President Barack Obama revealed on Monday plans for a two-pronged strategy for enacting stricter gun-control measures.
First, the president plans to ask Congress to ban assault weapons and high-capacity ammunition magazines, as well as institute universal background checks for anyone purchasing a gun. Although the Senate, with its Democratic majority, might pass the proposed legislation, the Republican-led House is much less likely to approve any gun control measures.
The president has said he will not let politics get in the way of reducing gun-related violence, a mantra he repeated during a press conference Monday. But he also acknowledged the political reality, admitting he didn’t know whether all of his measures would make it through Congress.
“My starting point is not to worry about the politics,” he said. “My starting point is to focus on what makes sense, what works.”
If the president can’t round up enough bipartisan support for his proposals, he will turn to Plan B—executive order. Administration officials confirmed Monday the president had a list of 19 regulations he could enact without congressional approval. The proposed executive orders include tougher penalties for people who lie on background checks and those involved in gun trafficking. The president also wants to end limits for federal research on gun use and give schools the ability to use grant money to fund safety efforts.
Obama could make a formal announcement about his legislative and executive order proposals as early as tomorrow.
The announcement will come a little more than a month after the shooting at Sandy Hook Elementary School in Newtown, Conn., which left 20 children and six adults dead. The shooter, 20-year-old Adam Lanza, used an assault rifle with a high capacity magazine during the attack.
Just days after the shooting, the president formed a gun violence task force headed by Vice President Joe Biden and charged the group with making recommendations by the end of January. Biden presented the group’s findings Monday during a private meeting with the president.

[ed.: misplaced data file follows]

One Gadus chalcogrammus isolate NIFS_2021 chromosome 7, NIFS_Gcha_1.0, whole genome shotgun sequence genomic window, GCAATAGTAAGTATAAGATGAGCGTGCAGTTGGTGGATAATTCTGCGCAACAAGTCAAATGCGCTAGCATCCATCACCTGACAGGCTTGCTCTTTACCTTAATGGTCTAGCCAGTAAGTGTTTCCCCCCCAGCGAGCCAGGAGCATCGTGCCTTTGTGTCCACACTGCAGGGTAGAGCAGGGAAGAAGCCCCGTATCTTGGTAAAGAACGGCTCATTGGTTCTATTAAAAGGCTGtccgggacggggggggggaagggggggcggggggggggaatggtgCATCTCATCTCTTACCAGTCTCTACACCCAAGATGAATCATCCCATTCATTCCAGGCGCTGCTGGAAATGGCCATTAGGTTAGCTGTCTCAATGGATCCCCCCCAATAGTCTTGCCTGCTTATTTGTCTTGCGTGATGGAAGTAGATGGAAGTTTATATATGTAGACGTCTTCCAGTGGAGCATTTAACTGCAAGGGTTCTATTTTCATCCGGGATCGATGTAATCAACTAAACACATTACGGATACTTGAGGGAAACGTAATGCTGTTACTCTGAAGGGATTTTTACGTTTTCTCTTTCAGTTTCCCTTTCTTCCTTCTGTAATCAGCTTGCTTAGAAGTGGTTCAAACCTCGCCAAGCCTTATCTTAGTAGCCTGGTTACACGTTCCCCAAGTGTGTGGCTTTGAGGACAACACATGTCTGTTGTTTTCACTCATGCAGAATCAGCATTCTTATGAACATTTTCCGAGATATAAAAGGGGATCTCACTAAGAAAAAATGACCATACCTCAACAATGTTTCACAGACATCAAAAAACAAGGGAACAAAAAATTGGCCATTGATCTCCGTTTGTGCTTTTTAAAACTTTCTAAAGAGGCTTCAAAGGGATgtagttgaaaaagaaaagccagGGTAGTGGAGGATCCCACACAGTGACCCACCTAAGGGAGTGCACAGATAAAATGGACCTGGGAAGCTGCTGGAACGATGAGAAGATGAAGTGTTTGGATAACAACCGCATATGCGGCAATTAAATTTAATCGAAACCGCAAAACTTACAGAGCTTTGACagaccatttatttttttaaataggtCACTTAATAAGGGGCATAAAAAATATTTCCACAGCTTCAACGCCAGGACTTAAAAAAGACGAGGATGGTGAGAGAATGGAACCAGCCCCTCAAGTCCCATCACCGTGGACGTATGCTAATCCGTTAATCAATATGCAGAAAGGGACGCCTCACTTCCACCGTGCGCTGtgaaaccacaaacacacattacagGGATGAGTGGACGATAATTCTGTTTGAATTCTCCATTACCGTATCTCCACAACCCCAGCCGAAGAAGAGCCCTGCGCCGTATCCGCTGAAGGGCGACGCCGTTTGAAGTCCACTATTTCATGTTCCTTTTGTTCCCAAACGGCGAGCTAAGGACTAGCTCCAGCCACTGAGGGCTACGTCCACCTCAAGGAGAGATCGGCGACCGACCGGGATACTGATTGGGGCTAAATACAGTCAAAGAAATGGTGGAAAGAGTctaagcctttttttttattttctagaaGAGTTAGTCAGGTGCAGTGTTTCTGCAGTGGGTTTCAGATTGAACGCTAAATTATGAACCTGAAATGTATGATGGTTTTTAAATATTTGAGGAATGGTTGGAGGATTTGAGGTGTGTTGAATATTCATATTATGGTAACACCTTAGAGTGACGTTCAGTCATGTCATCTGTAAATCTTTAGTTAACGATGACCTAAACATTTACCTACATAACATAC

Although Biden met with a variety of groups to gather input and new ideas, none of the proposals leaked so far offer any new suggestions. Immediately following the Newtown massacre, the president called for a ban on assault weapons and high-capacity magazines.
The National Rifle Association (NRA), the nation’s largest gun-rights lobby group, has pledged to fight the president’s efforts. After meeting with Biden’s group, NRA representatives said they were disappointed in how little the discussion focused on curbing depictions of violence in the media and on measures to improve school safety.
“While claiming that no policy proposals would be ‘prejudged,’ this task force spent most of its time on proposed restrictions on lawful firearms owners—honest, taxpaying, hardworking Americans,” the organization said in a prepared statement. “It is unfortunate that this administration continues to insist on pushing failed solutions to our nation’s most pressing problems. We will not allow law-abiding gun owners to be blamed for the acts of criminals and madmen.”
In a parting shot, the group pledged to take its case to Congress, where it holds considerable sway over lawmakers. Although Congress approved a 10-year ban on assault weapons in 1994, supporters didn’t have enough votes to keep it from expiring in 2004.